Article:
Super Hot Texas Weather Adding to the Burdens of the Border Patrol

posted by 1200 WOAI - 

This South Texas heatwave, which has topped out at record high temperatures, is creating a deadly situation for both the migrants who are sneaking across the border and members of the Border Patrol who track them down, Newsradio 1200 WOAI reports.

A special unit of the Border Patrol, called BORSTAR, is tasked with searching for lost migrants, treating their heat-related trauma and bringing them to safety.

Supervisory Agent Jorge Barron says, lately, they've been rescuing nearly one-dozen migrants a week, who have been abandoned by their smugglers.

"I've gone from handshakes to hugs. They've prayed for me, and I really appreciate it.  They're just happy to be alive," he says.

In many cases, these migrants come across the border with a cell phone, but if they're left behind, the cell phone signal in much of deep South Texas is spotty at best.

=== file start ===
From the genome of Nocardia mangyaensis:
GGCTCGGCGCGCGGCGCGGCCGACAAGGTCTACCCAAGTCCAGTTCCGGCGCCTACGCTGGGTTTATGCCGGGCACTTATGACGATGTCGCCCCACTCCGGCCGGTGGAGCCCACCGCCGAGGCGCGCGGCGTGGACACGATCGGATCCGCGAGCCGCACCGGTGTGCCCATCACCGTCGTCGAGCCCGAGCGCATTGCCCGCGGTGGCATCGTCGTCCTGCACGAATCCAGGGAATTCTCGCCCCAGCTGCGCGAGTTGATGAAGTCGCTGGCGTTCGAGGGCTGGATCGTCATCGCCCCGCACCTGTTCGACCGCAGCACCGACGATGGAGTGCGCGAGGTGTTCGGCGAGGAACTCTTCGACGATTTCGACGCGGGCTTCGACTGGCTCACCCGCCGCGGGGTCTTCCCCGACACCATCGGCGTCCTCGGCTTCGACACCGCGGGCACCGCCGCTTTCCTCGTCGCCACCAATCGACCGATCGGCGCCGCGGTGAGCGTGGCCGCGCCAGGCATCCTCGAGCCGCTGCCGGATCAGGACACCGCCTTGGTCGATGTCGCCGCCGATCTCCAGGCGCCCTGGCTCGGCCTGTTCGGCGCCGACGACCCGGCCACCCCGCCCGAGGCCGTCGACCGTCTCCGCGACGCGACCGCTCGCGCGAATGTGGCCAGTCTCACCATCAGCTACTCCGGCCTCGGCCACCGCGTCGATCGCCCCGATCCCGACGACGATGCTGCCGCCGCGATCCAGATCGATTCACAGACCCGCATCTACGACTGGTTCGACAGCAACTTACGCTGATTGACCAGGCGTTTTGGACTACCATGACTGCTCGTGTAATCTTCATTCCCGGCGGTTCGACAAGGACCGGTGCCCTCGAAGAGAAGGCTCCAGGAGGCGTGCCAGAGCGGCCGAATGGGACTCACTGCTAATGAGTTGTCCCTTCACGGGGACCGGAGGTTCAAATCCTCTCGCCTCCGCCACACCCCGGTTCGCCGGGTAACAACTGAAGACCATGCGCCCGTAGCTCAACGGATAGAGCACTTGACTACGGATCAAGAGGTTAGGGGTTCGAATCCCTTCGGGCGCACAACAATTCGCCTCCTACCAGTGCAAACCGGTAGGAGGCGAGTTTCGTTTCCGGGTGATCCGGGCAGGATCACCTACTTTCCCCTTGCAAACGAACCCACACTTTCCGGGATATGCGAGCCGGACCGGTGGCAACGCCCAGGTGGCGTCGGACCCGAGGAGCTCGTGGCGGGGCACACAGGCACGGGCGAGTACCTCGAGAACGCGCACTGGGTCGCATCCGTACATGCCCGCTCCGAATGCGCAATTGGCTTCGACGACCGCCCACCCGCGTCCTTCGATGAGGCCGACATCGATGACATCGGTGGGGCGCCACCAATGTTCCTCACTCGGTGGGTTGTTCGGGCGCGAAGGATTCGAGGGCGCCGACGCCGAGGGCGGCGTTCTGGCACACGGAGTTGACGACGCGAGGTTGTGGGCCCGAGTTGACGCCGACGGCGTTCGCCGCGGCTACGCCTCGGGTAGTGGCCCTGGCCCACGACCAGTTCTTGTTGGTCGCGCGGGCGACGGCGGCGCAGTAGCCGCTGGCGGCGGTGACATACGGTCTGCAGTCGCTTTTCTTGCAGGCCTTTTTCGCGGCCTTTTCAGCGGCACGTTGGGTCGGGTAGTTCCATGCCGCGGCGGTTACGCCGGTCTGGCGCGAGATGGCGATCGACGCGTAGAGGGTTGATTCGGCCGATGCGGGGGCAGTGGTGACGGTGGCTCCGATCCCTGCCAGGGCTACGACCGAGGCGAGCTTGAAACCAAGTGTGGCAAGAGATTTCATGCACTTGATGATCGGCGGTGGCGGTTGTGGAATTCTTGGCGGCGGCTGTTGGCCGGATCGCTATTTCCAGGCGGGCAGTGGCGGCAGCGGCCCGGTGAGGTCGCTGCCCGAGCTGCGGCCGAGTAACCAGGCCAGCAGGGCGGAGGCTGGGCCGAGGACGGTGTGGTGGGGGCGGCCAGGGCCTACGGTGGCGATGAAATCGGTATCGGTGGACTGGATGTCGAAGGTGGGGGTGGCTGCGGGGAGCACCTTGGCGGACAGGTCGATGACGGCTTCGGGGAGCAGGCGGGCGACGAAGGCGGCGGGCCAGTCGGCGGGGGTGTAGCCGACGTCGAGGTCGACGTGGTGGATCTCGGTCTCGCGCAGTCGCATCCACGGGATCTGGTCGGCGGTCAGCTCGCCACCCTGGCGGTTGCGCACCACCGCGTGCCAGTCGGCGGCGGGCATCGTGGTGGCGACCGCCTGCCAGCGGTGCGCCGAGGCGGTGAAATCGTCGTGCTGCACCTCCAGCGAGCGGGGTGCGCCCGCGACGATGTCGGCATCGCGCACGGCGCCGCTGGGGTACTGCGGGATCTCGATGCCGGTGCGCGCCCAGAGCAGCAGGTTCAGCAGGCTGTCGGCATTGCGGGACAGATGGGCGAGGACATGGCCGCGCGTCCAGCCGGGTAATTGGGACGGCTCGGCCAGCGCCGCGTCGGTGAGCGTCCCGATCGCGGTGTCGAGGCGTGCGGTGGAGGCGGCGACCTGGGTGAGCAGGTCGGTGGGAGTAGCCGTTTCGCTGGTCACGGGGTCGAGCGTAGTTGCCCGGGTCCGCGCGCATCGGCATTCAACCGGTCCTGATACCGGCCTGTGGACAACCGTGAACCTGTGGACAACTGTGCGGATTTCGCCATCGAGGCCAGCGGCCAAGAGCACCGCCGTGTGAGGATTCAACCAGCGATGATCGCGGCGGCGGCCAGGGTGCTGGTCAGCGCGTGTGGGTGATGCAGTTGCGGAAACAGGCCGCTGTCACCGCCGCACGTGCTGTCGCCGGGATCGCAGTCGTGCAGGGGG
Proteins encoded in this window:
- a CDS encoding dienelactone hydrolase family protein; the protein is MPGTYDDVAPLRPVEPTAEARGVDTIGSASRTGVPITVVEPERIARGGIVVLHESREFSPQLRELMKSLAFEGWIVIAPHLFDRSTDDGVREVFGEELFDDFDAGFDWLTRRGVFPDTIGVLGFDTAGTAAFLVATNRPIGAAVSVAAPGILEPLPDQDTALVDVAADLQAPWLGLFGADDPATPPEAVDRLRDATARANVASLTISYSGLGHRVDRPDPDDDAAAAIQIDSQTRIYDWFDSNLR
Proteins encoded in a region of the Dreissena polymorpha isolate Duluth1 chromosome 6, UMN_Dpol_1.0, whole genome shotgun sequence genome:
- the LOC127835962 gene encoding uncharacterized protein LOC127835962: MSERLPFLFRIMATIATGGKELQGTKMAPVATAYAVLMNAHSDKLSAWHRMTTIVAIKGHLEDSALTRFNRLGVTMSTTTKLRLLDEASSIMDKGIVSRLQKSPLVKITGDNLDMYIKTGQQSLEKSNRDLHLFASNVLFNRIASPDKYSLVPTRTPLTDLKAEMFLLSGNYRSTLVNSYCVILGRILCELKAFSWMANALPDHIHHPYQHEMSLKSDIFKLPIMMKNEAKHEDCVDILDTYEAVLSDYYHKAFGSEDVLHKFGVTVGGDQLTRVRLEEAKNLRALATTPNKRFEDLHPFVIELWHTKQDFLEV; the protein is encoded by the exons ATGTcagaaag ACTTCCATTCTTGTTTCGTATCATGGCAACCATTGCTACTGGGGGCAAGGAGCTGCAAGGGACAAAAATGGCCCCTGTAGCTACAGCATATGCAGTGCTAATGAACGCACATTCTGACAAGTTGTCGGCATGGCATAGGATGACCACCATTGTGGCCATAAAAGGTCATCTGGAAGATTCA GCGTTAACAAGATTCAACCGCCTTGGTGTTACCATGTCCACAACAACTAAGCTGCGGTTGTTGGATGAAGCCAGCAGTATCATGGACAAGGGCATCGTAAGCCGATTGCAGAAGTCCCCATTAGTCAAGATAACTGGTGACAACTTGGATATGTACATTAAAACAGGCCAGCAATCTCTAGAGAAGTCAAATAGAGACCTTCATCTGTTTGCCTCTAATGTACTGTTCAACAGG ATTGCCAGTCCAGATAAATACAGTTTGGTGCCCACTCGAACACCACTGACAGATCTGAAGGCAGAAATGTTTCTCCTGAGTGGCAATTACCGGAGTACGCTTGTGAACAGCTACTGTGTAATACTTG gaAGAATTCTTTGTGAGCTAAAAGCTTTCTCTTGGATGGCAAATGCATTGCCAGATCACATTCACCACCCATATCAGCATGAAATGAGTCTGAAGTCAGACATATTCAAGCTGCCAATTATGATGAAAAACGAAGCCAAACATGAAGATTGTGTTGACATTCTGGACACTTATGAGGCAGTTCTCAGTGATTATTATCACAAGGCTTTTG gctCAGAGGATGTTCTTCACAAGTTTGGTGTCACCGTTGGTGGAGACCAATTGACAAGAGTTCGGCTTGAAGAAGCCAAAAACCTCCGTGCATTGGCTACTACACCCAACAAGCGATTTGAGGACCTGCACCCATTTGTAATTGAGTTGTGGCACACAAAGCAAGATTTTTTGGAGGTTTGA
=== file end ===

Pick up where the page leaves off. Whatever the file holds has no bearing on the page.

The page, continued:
Agents can triangulate a call to 9-1-1, but the migrants often keep moving.  But in many cases, these migrants don't know 9-1-1 exists, so they call a family member in their home country, making it nearly impossible to find their exact location.

When agents arrive, many migrants are near death.

"At times, if I have my lunch, I'll give them my lunch.  They haven't eaten for days at a time," Agent Barron explains.

On Monday, agents in McAllen were able to find two illegal aliens who were ditched by the smugglers, and both needed medical attention due to prolonged exposure to the excessive heat. An Air and Marine Operations helicopter was even flown in, but they were transported to the hospital by ambulance.

Chief Patrol Agent Manuel Padilla, Jr. says incidents like that prove how dangerous sneaking across the border can be.

"Smugglers have a complete disregard for human life and continue to endanger the lives of those determined to cross illegally into the United States.  Our agents are prepared and will continue to provide lifesaving efforts as the need arises."

The public is encouraged to report suspicious activity at 800-863-9382.

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